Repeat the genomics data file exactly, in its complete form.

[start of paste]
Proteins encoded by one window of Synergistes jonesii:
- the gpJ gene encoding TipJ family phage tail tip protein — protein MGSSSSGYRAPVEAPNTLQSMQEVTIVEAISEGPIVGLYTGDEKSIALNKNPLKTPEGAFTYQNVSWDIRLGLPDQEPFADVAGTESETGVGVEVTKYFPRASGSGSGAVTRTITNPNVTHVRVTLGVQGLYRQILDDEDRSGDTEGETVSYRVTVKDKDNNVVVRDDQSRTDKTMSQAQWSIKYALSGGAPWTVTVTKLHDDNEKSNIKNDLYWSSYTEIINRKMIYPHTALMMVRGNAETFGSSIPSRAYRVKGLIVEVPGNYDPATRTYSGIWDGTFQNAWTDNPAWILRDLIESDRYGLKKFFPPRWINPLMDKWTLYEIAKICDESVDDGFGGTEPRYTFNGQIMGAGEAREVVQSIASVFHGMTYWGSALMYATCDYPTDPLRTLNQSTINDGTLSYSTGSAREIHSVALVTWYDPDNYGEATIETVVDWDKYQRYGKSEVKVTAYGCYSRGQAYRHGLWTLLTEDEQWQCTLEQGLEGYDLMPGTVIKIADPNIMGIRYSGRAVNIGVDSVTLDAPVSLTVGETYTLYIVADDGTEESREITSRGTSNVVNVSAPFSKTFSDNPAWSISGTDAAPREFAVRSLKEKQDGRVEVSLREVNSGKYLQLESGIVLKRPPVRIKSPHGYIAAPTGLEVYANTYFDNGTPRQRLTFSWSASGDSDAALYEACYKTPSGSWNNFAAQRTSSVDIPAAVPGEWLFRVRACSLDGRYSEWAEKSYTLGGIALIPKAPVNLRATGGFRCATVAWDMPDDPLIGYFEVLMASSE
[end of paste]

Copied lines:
Proteins encoded by one window of Synergistes jonesii:
- the gpJ gene encoding TipJ family phage tail tip protein — protein MGSSSSGYRAPVEAPNTLQSMQEVTIVEAISEGPIVGLYTGDEKSIALNKNPLKTPEGAFTYQNVSWDIRLGLPDQEPFADVAGTESETGVGVEVTKYFPRASGSGSGAVTRTITNPNVTHVRVTLGVQGLYRQILDDEDRSGDTEGETVSYRVTVKDKDNNVVVRDDQSRTDKTMSQAQWSIKYALSGGAPWTVTVTKLHDDNEKSNIKNDLYWSSYTEIINRKMIYPHTALMMVRGNAETFGSSIPSRAYRVKGLIVEVPGNYDPATRTYSGIWDGTFQNAWTDNPAWILRDLIESDRYGLKKFFPPRWINPLMDKWTLYEIAKICDESVDDGFGGTEPRYTFNGQIMGAGEAREVVQSIASVFHGMTYWGSALMYATCDYPTDPLRTLNQSTINDGTLSYSTGSAREIHSVALVTWYDPDNYGEATIETVVDWDKYQRYGKSEVKVTAYGCYSRGQAYRHGLWTLLTEDEQWQCTLEQGLEGYDLMPGTVIKIADPNIMGIRYSGRAVNIGVDSVTLDAPVSLTVGETYTLYIVADDGTEESREITSRGTSNVVNVSAPFSKTFSDNPAWSISGTDAAPREFAVRSLKEKQDGRVEVSLREVNSGKYLQLESGIVLKRPPVRIKSPHGYIAAPTGLEVYANTYFDNGTPRQRLTFSWSASGDSDAALYEACYKTPSGSWNNFAAQRTSSVDIPAAVPGEWLFRVRACSLDGRYSEWAEKSYTLGGIALIPKAPVNLRATGGFRCATVAWDMPDDPLIGYFEVLMASSE